Oil prices were little changed on Thursday after strong gains in the previous two sessions on expectations for surging fuel demand later this year while major producers maintain supply discipline.
Brent crude futures were up $0.16, or 0.22%, at $71.51 a barrel by 1244 GMT after touching their highest since September 2019 at $71.99. The international benchmark had gained 1.6% on Wednesday.
US West Texas Intermediate crude futures rose $0.14, or 0.20%, to $68.97. Prices rose as high as $69.40, the strongest since October 2018, after gaining 1.5% in the previous session.
The consensus among market forecasters, including the Organisation of the Petroleum Exporting Countries (OPEC) and its allies within the wider OPEC+ group of producers, is that oil demand will exceed supply in the second half of 2021.
OPEC+ data shows that by the end of the year oil demand will be 99.8 million barrels per day (bpd) versus supply of 97.5 million bpd.
This rebalancing will be led by resurgent demand in the United States, the world’s biggest oil user, as well as in China, the world’s second-biggest oil consumer, and the UK as it emerges from Covid-19 lockdowns.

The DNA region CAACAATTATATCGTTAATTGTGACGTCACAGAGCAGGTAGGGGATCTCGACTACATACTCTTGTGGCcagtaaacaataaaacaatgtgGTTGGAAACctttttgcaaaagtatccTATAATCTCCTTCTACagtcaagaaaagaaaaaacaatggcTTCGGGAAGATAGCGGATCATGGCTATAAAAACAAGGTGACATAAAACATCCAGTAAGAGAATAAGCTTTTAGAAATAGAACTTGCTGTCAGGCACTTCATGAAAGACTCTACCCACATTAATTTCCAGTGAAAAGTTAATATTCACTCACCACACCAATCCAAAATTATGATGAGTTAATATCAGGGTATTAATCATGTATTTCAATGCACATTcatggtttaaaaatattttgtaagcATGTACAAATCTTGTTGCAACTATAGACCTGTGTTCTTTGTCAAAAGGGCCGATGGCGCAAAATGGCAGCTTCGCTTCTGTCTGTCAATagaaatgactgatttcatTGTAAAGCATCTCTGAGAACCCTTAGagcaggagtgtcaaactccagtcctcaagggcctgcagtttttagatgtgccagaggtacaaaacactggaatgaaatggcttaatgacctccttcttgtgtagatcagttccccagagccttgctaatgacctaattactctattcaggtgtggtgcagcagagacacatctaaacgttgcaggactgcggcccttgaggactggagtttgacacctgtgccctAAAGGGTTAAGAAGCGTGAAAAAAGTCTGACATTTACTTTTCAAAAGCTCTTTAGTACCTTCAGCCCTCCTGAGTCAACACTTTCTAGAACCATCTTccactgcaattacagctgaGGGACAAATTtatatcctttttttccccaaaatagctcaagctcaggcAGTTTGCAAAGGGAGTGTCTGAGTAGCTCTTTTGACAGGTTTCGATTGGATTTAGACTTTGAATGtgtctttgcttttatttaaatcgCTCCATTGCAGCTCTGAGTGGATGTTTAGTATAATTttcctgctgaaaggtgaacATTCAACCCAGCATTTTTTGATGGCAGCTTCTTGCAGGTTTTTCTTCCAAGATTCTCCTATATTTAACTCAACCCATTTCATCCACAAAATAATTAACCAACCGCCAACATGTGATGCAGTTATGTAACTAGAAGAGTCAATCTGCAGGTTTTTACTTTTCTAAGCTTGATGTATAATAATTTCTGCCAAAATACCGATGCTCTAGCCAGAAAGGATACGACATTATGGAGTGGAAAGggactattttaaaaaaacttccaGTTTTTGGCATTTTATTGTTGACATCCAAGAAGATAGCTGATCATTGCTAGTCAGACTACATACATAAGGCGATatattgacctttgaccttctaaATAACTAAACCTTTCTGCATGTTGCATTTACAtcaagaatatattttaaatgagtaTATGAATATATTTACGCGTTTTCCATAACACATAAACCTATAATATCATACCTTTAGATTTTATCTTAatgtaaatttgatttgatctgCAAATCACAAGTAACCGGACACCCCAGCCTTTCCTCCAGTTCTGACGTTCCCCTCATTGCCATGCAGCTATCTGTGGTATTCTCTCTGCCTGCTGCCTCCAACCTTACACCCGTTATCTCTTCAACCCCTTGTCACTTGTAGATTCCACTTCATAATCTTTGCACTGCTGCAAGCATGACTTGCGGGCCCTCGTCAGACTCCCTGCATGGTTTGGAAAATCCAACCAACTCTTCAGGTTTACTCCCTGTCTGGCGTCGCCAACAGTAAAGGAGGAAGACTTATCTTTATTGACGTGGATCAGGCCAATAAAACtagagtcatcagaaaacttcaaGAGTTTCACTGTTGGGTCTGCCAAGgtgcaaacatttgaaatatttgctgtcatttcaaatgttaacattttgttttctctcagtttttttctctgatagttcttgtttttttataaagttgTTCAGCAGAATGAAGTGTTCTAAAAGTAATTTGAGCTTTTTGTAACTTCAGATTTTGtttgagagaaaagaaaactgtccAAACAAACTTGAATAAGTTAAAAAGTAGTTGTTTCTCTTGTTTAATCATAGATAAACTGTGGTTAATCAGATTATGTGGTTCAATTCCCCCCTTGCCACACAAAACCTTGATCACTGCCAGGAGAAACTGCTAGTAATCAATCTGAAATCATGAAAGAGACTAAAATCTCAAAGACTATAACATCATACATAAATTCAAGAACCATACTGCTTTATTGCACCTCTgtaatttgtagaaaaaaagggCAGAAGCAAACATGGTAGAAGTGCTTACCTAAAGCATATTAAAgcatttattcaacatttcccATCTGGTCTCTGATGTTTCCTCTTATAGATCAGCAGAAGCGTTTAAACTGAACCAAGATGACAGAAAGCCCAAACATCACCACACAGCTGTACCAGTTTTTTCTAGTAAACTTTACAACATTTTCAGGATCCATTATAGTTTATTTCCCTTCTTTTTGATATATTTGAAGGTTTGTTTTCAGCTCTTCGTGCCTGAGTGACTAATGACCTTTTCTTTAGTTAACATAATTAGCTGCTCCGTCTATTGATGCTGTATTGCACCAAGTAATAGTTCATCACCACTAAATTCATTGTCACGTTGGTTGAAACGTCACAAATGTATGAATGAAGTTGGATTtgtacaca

“The US driving season is a period that sees higher than normal fuel consumption. UK traffic is now sitting above pre-pandemic levels,” CBA commodities analyst Vivek Dhar said in a note. “We continue to see the oil demand recovery led by the US, Europe and China.”
US crude oil inventories fell by more than 5 million barrels last week, according to two market sources, citing American Petroleum Institute figures on Wednesday.
OPEC+ agreed on Tuesday to continue with plans to ease supply curbs through July.
The OPEC+ meeting lasted 20 minutes, the quickest in the grouping’s history, suggesting strong compliance among members and the conviction that demand will recover once the Covid-19 pandemic shows sign of abating.
A slowdown in talks between the United States and Iran over the latter’s nuclear programme has also reduced expectations for a return of Iranian oil supplies to the market this year.
The European Union envoy coordinating the discussions said he believed a deal would be struck at the next round of talks starting next week, though other diplomats cautioned that difficulties remain.
PVM Oil associates cast doubt on an extended rally as the contract-for-difference (CFD) curve that reflects the physical market was in a contango structure in which prompt prices are lower than later dates. Oil futures are in the opposite backwardated structure.
“This hints at a well-supplied physical market,” PVM analyst Tamas Varga said in a daily note, adding that the way up to $80 a barrel will be paved with temporary setbacks.